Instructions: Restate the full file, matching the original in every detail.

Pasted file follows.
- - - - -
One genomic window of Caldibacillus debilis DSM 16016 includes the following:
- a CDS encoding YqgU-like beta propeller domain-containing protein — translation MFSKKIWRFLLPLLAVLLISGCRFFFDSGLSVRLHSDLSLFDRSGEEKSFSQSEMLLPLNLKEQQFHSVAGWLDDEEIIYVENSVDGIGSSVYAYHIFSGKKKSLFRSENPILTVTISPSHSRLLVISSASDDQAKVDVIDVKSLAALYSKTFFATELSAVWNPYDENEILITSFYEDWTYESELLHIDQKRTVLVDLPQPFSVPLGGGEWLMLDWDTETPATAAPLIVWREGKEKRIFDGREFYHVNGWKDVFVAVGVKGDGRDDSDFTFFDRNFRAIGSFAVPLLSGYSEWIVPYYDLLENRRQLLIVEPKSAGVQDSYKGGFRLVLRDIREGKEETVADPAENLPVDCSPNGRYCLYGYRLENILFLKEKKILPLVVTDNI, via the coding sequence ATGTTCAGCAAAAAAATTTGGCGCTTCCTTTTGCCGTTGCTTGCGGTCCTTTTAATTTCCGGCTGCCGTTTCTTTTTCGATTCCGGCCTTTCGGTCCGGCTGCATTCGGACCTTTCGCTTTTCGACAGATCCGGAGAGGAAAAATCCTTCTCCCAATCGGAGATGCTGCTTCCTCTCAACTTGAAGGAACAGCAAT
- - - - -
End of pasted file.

One genomic window of Caldibacillus debilis DSM 16016 includes the following:
- a CDS encoding YqgU-like beta propeller domain-containing protein — translation MFSKKIWRFLLPLLAVLLISGCRFFFDSGLSVRLHSDLSLFDRSGEEKSFSQSEMLLPLNLKEQQFHSVAGWLDDEEIIYVENSVDGIGSSVYAYHIFSGKKKSLFRSENPILTVTISPSHSRLLVISSASDDQAKVDVIDVKSLAALYSKTFFATELSAVWNPYDENEILITSFYEDWTYESELLHIDQKRTVLVDLPQPFSVPLGGGEWLMLDWDTETPATAAPLIVWREGKEKRIFDGREFYHVNGWKDVFVAVGVKGDGRDDSDFTFFDRNFRAIGSFAVPLLSGYSEWIVPYYDLLENRRQLLIVEPKSAGVQDSYKGGFRLVLRDIREGKEETVADPAENLPVDCSPNGRYCLYGYRLENILFLKEKKILPLVVTDNI, via the coding sequence ATGTTCAGCAAAAAAATTTGGCGCTTCCTTTTGCCGTTGCTTGCGGTCCTTTTAATTTCCGGCTGCCGTTTCTTTTTCGATTCCGGCCTTTCGGTCCGGCTGCATTCGGACCTTTCGCTTTTCGACAGATCCGGAGAGGAAAAATCCTTCTCCCAATCGGAGATGCTGCTTCCTCTCAACTTGAAGGAACAGCAAT